Fans of Dan Barber’s Blue Hill might be unknowingly familiar with ceramist Julie Hadley’s work, which is used at his New York City restaurant. These wobbly, white plates are handmade to order, in her New York City studio.
For another handmade American option, Strategist senior editor Margaret Rhodes suggested East Fork Pottery. She’s a fan of their mug, describing it as “kind of extraordinary. It feels really smooth and sturdy in your hand.” The company is opening a newer, bigger factory soon in Asheville, North Carolina, where the ceramics industry used to have many more makers. These stoneware plates have a similarly hefty style as the mug, but unlike some of the other plates featured on this list, their colors are a bit dustier. Think burnt rose rather than blush pink.
Update: East Fork is offering Strategist readers a holiday discount that runs until December 31. Enter STRATEGIST15 at check out for 15 percent off on “basic but cool ceramics.”
If you prefer Australian-made, Hugo Murray, co-founder of Butler Bake Shop and Espresso Bar in South Williamsburg, Brooklyn, suggests Mud Australia. Their simple, stylish dinner plates with a lip around the rim are handmade in Sydney and come in a variety of candy-colored glazes, including light blue, blush pink, pistachio green, and Easter yellow. For a moment, Murray even thought of sourcing ceramics for Butler from Mud, but at $58 a plate, plus shipping from the other side of the world, these were ultimately deemed too expensive for everyday use at the all-day café. But for a set of ceramic plates to be used at home, where they’ll experience significantly less wear-and-tear, the price for these handmade plates is a bit more justifiable.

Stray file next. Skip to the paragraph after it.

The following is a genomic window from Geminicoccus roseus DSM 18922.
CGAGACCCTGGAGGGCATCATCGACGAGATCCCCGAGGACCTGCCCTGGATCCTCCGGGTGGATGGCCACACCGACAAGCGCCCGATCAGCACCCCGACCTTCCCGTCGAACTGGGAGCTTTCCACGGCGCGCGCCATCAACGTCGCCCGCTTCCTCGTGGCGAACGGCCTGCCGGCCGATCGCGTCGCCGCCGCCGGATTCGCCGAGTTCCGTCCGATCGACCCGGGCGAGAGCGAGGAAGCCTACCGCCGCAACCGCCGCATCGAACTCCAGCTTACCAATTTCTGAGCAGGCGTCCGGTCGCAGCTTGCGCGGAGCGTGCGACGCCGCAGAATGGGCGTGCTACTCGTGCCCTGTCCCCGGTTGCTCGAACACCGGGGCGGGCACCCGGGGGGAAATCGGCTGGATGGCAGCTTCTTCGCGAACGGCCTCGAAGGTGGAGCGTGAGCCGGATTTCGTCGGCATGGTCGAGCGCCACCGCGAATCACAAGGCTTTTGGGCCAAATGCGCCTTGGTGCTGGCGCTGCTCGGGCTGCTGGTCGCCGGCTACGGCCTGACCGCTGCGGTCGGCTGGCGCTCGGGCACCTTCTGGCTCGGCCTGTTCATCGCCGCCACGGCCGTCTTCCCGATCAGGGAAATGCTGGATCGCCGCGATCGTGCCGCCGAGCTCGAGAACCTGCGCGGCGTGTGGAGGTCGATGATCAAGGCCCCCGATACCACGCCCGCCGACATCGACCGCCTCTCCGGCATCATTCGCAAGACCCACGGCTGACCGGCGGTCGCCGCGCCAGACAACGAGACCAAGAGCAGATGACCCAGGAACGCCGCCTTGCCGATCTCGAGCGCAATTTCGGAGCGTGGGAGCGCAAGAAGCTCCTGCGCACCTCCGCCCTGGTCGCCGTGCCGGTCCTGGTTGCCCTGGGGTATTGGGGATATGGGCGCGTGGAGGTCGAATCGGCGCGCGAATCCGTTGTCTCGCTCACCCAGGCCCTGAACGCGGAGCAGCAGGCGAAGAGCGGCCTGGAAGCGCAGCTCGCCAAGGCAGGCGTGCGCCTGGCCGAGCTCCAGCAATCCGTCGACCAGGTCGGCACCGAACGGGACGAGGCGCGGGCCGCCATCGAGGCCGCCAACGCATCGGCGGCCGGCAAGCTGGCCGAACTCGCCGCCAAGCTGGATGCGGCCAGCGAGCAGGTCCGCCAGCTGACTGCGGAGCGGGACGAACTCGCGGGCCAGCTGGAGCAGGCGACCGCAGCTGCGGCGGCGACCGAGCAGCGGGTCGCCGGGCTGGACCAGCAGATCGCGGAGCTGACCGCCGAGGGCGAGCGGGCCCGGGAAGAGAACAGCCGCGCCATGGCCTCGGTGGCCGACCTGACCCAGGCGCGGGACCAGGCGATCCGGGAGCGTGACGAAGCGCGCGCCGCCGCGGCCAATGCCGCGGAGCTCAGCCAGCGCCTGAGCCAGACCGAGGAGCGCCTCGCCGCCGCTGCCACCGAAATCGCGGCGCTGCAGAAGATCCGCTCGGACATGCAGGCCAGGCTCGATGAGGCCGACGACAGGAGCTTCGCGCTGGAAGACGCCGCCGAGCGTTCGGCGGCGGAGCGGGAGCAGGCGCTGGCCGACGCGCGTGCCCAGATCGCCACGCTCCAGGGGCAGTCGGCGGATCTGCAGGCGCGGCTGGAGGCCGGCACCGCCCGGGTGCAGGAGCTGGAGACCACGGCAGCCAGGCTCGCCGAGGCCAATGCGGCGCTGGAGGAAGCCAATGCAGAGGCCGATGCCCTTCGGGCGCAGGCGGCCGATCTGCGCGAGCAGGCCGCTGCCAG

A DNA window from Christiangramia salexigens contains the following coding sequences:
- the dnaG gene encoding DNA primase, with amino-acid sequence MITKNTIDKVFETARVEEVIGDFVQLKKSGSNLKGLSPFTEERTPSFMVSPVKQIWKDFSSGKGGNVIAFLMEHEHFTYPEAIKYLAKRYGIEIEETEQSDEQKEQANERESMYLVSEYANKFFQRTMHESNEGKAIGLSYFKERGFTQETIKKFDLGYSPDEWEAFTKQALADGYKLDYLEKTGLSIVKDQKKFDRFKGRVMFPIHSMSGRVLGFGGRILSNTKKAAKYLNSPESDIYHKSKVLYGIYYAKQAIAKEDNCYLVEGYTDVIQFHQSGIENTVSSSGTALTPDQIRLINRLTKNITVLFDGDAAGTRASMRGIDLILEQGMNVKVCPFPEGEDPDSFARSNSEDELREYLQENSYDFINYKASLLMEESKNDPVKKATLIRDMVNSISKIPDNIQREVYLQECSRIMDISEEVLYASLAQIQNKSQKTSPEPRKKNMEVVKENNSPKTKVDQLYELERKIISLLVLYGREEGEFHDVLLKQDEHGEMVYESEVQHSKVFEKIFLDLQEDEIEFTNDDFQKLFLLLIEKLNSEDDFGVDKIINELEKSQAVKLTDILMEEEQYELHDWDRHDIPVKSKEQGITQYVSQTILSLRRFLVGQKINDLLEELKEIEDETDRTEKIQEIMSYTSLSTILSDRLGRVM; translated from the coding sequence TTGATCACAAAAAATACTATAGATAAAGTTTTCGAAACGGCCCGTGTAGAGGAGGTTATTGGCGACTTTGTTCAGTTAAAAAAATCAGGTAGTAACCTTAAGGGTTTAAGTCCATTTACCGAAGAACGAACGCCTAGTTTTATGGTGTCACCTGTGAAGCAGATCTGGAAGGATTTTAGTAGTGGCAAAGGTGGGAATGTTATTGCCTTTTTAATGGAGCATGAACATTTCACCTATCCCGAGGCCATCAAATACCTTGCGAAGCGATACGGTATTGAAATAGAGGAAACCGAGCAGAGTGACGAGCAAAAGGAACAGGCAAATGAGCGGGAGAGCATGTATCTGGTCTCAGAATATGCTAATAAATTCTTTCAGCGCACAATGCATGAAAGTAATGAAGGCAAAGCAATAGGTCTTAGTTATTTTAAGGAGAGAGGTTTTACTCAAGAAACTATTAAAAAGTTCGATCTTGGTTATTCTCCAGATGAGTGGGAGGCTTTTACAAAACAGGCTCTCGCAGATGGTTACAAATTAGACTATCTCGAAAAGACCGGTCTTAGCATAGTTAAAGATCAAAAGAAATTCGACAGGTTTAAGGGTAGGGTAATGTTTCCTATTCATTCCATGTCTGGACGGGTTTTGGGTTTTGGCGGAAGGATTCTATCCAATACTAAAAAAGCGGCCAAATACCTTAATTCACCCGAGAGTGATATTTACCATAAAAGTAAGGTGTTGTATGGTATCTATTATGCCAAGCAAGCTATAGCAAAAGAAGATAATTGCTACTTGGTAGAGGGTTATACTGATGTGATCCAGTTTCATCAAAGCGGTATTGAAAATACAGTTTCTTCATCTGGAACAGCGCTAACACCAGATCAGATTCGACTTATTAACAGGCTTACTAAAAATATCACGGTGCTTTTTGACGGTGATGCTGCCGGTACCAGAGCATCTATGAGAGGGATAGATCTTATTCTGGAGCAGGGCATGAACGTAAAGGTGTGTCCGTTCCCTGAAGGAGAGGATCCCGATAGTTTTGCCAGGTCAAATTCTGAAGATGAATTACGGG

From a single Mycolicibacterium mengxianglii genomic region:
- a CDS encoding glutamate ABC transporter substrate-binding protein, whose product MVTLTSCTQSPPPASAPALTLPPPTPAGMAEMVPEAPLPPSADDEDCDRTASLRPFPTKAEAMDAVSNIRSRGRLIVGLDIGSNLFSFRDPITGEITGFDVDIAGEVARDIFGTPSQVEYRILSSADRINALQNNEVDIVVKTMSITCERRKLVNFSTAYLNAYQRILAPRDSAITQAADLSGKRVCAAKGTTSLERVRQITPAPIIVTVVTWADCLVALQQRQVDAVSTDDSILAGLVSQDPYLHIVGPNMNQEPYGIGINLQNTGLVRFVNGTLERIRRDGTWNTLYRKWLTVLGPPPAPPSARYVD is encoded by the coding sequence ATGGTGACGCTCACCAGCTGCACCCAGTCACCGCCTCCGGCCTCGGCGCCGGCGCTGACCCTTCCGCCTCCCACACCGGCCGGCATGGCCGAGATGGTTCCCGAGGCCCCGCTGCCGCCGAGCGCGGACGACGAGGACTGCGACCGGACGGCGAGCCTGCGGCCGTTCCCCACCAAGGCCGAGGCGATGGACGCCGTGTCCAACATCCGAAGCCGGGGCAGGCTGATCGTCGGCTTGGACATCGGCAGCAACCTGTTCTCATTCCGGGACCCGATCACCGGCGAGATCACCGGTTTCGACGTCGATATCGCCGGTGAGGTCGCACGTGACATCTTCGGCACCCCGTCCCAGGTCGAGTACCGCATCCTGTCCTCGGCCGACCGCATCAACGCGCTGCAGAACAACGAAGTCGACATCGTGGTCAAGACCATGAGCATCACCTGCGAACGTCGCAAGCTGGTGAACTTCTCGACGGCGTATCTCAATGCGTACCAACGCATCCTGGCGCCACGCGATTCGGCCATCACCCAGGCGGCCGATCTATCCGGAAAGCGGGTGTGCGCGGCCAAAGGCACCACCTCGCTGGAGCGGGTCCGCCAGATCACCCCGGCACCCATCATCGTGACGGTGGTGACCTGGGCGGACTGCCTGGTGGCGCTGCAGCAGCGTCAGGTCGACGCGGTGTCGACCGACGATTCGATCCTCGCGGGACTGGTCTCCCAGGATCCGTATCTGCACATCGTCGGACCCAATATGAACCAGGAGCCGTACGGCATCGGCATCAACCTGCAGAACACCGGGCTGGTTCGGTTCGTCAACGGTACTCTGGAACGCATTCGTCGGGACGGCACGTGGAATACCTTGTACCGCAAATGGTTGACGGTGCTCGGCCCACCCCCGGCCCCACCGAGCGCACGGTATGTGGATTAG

So where do those baby-blue, Instagram-perfect plates that they use at Butler come from? “Well, I’m sure you — like 99 percent of our customers — will be shocked to hear they’re actually made by CB2,” Murray says. The exact style of ceramic plate doesn’t seem to be available anymore on the CB2 website, but these Marin Blue dinner plates from Crate and Barrel hit a lot of the same style notes as the ones at Butler: sky-blue ceramic with a free-form, raised lip. These are made in Portugal, not the United States, but that’s also where the plates from Year and Day, the brand you mentioned in your question, are made. And at just $10 a pop, this is one of the more affordable options.
This speckled plate, also made in Portugal and sold at Crate and Barrel, is reminiscent of the ceramic plates used at Two Hands, yet another New York all-day café. (Co-founder Giles Russell told me they actually use Churchill Stonecast plates in duck-egg blue and cream, but they get them from a wholesaler and aren’t readily available to civilians — unless you’re willing to get a case.)
If you want to go full eggshell speckle, this duo from ceramist Sarah Kersten fits the bill.